Only person I know that uses it, was Jim Clark on here (the other Jimc, as he says)
              He is an expert on the stuff, pm him, he will help you out.
              Barry@kives.net
              404-307-9740 OR Text, Tech Line (7 days)
              706-781-2220 Office

              Comment


              • #8
                The main problem I have had adapting slow drying low end base coats to function with new high solids clears is contraction or dieback of the clear due to solvents remaining in (or being re-absorbed out of)the clear by the base coat. To minimize this, allow plenty of dry time before clear. Using SPI reducer in the base coat (if possible) can help too, since this helps make the solvent blend of the base more compatible with the clear. Allowing plenty of flash time between every coat of base and between coats of clear also helps ensure a glossy finish.

                Basically the point is to take your time, the longer, the better in most cases. The exception to this is products with a "recoat window," which is why it's important to get advice from the maker of the product as to maximum flash times.

                In extreme cases, delamination can result from solvents being trapped under the finish. I'm sure Barry can add more to this aspect and others, I have not experienced delam with the products I am using.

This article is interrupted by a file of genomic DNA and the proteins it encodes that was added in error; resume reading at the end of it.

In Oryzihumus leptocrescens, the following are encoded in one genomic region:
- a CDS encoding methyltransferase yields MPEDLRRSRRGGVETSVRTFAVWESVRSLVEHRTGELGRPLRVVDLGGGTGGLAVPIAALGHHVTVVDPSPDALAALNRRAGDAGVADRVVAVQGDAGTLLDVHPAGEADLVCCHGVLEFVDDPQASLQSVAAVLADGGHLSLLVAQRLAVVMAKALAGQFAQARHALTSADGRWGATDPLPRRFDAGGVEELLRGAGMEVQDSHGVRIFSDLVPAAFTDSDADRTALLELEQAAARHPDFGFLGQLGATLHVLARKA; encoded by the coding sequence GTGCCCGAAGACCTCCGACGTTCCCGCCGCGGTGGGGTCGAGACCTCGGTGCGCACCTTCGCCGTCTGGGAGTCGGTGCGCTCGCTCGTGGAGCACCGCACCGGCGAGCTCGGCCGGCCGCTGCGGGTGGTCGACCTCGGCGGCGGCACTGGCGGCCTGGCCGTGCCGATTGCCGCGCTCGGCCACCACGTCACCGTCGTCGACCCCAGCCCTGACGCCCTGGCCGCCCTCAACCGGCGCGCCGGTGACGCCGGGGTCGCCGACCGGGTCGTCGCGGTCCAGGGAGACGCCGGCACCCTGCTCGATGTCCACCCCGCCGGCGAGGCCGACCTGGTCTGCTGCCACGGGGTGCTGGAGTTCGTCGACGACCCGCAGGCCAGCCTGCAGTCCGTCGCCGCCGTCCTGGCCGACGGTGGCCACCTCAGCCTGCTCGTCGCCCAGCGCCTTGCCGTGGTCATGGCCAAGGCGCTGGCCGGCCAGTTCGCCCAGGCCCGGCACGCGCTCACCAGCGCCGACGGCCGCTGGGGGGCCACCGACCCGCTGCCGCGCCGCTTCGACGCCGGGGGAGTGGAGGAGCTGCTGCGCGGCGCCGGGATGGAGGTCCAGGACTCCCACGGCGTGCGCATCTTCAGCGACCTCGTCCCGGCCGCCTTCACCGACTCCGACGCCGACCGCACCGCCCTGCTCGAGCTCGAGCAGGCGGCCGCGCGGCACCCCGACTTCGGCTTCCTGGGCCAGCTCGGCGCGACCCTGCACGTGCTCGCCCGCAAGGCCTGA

Comment


                • #9
                  Here's my experience.
                  First, don't use enamel, especially theirs.
                  Second, Never ever use "Lazer Dry" Never, ever.
                  I had a complete delamination useing that stuff,
                  redid it by the book, and it peeled off too.
                  took about 3 yrs both times.
                  (Even the place I bought it from admitted seeing
                  a lot of problems)
                  The first time, everyone said I didn't use it right,
                  So the second time I was very careful to follow directions,
                  same result, enamel pigment turned and then the clear peeled.

                  I painted my car I drive now with Kirker's urethane,
                  then cleared it with SPI Universal.
                  (waited overnight to clear it, no sanding involved)
                  It's been 4 yrs now and it still looks great, their
                  urethane is pretty good stuff. At least I know
                  it is with SPI clear on it. (LOL)
                  I also painted my boat and trailer with Kirker Urethane,
                  It's been real tough against scratches.
                  So go with the urethane if you can and avoid the enamels.
                  JC
                  (It's not custom paint-it's custom sanding)

                  Comment


                  • #10
                    Here's an idea, if what you have is not urethane.

                    You could buy some of the Kirker clear that is specified for use on top of the product you have, apply it, then when it is cured enough, wet sand it and apply the SPI clear. Two clear sessions makes for an outstanding job in any case, and I believe this method would be safest and produce the highest quality. All the wait times between coats would still apply no matter the procedure.